Thursday, May 19, 2011

In which we are not unaware, but not very worried about germs

We're headed out in about an hour to the Mt Adams Endurance Ride. 

With all of the brou-ha-ha about EHV-1, and the inevitable screaming of "WE'RE ALL GONNA DIE" in regards to a virus, I did a bunch of research and decided to go to the ride. 

Here's the statement from our head vet, Mike Foss DVM, about the EHV-1 risk this weekend:

There is some risk of your horses contracting EHV1. In most cases it is a very small risk. Keep in mind that diseases have cycles and we are simply in an active cycle for EHV at this time. We have had EHV1 outbreaks in the Mid Columbia area before and we will have them again. Right now the thing we should all do is minimize the spread of the current outbreak. Our biggest problem is the broad and rapid movement of horses in our region of the country. My advice to horse-owners in the Mid Columbia is as follows;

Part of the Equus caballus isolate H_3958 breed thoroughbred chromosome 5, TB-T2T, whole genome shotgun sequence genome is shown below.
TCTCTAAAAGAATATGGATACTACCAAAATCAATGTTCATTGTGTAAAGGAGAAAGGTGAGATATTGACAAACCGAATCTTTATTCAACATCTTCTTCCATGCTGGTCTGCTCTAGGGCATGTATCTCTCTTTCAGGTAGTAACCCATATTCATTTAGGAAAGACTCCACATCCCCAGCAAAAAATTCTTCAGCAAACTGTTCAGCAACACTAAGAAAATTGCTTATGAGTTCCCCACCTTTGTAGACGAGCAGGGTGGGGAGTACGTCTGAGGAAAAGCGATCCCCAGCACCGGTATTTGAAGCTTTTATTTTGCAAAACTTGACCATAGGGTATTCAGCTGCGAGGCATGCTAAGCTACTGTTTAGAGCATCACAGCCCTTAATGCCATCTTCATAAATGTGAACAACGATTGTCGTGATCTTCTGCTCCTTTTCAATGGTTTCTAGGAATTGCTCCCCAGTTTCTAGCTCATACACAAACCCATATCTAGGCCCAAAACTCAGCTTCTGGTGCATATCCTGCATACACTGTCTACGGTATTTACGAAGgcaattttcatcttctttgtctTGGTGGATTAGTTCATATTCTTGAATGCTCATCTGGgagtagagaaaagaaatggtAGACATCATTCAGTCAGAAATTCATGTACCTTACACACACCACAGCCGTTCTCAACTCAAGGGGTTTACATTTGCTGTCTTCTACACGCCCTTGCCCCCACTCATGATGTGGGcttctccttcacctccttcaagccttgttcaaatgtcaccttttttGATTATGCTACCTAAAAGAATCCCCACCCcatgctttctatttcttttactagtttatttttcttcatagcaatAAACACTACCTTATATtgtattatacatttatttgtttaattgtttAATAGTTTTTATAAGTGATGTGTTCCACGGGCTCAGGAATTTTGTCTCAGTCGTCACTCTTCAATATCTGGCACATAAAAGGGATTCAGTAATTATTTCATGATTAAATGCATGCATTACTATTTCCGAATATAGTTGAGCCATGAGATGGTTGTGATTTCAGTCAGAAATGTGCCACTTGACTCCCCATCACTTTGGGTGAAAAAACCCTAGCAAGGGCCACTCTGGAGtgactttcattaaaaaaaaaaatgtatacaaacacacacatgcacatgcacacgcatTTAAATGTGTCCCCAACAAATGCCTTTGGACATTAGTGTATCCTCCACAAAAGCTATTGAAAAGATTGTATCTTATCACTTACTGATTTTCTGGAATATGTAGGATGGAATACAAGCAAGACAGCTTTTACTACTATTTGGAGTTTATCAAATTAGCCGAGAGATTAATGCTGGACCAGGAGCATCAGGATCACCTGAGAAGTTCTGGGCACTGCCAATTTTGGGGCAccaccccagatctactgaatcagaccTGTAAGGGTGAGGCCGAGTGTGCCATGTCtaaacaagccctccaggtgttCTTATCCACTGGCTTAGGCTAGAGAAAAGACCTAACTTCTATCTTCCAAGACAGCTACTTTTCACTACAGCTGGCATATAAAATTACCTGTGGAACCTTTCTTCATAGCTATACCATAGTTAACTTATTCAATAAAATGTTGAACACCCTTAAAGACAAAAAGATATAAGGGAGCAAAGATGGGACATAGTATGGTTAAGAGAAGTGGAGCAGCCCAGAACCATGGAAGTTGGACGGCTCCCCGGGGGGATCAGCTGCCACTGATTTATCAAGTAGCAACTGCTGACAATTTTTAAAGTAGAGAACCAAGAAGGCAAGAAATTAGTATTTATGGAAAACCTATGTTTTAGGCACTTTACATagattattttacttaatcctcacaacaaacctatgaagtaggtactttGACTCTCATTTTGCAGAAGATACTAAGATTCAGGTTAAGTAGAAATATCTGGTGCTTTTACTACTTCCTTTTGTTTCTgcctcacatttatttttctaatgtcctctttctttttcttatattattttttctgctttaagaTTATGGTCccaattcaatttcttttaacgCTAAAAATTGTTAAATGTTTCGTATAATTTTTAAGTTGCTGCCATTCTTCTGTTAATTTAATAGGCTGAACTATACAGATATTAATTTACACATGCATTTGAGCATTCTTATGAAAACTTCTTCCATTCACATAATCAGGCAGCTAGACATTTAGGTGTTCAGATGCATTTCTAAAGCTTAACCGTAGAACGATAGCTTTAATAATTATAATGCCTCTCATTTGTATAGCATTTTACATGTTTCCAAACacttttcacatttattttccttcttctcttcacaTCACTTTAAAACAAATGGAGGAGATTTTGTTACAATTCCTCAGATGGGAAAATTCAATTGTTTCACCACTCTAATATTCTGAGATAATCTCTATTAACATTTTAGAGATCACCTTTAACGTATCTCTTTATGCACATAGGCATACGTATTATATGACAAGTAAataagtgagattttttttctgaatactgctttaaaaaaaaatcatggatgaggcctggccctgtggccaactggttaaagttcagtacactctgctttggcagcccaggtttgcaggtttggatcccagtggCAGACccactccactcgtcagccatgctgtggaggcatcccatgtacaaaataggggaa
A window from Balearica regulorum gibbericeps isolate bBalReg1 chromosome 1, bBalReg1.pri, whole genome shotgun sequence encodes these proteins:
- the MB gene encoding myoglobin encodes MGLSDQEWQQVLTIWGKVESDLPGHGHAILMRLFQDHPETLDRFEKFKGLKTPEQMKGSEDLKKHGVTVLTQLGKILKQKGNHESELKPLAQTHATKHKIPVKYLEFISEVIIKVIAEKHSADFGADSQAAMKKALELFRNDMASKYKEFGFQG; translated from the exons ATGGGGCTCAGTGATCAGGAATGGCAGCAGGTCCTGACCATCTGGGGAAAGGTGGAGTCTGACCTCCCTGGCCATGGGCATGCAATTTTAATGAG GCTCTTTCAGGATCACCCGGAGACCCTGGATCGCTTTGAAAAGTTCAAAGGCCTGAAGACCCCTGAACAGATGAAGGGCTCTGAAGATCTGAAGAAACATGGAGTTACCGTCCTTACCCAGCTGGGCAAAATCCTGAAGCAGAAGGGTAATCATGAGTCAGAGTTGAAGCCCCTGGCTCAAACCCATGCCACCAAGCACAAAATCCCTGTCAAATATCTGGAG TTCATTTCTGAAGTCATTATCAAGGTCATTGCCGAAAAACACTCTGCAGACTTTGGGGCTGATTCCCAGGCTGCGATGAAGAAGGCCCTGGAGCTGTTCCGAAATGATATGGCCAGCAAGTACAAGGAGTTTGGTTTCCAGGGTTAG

1. If you or your horse had any contact or even close proximity to any horse that was at the recent Cutting Horse event in Ogden Utah then please do all of us a favor and stay home and stay away from other horses until this outbreak is over. Contact your veterinarian to form a plan to monitor your horses and know when to seek help.


2. If your horse activities are not Western Performance then your risk of exposure is very small. If you are simply trail riding then your risk of disease is minimal. You can probably continue your normal activities. Simply be vigilant and follow common sense.